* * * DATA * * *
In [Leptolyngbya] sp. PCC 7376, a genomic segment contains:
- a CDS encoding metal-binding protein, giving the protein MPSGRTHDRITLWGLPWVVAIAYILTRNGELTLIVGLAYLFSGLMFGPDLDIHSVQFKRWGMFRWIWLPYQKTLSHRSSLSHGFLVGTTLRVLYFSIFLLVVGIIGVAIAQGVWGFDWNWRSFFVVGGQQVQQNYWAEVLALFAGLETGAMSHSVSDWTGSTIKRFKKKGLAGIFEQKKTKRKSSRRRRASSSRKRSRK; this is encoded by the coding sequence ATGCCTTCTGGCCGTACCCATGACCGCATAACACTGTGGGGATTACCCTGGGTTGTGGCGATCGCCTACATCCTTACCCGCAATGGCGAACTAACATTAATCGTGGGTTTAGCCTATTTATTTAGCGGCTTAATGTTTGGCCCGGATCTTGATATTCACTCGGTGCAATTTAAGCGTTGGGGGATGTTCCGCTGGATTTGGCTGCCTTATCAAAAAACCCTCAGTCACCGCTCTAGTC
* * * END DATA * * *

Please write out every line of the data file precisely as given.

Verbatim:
In [Leptolyngbya] sp. PCC 7376, a genomic segment contains:
- a CDS encoding metal-binding protein, giving the protein MPSGRTHDRITLWGLPWVVAIAYILTRNGELTLIVGLAYLFSGLMFGPDLDIHSVQFKRWGMFRWIWLPYQKTLSHRSSLSHGFLVGTTLRVLYFSIFLLVVGIIGVAIAQGVWGFDWNWRSFFVVGGQQVQQNYWAEVLALFAGLETGAMSHSVSDWTGSTIKRFKKKGLAGIFEQKKTKRKSSRRRRASSSRKRSRK; this is encoded by the coding sequence ATGCCTTCTGGCCGTACCCATGACCGCATAACACTGTGGGGATTACCCTGGGTTGTGGCGATCGCCTACATCCTTACCCGCAATGGCGAACTAACATTAATCGTGGGTTTAGCCTATTTATTTAGCGGCTTAATGTTTGGCCCGGATCTTGATATTCACTCGGTGCAATTTAAGCGTTGGGGGATGTTCCGCTGGATTTGGCTGCCTTATCAAAAAACCCTCAGTCACCGCTCTAGTC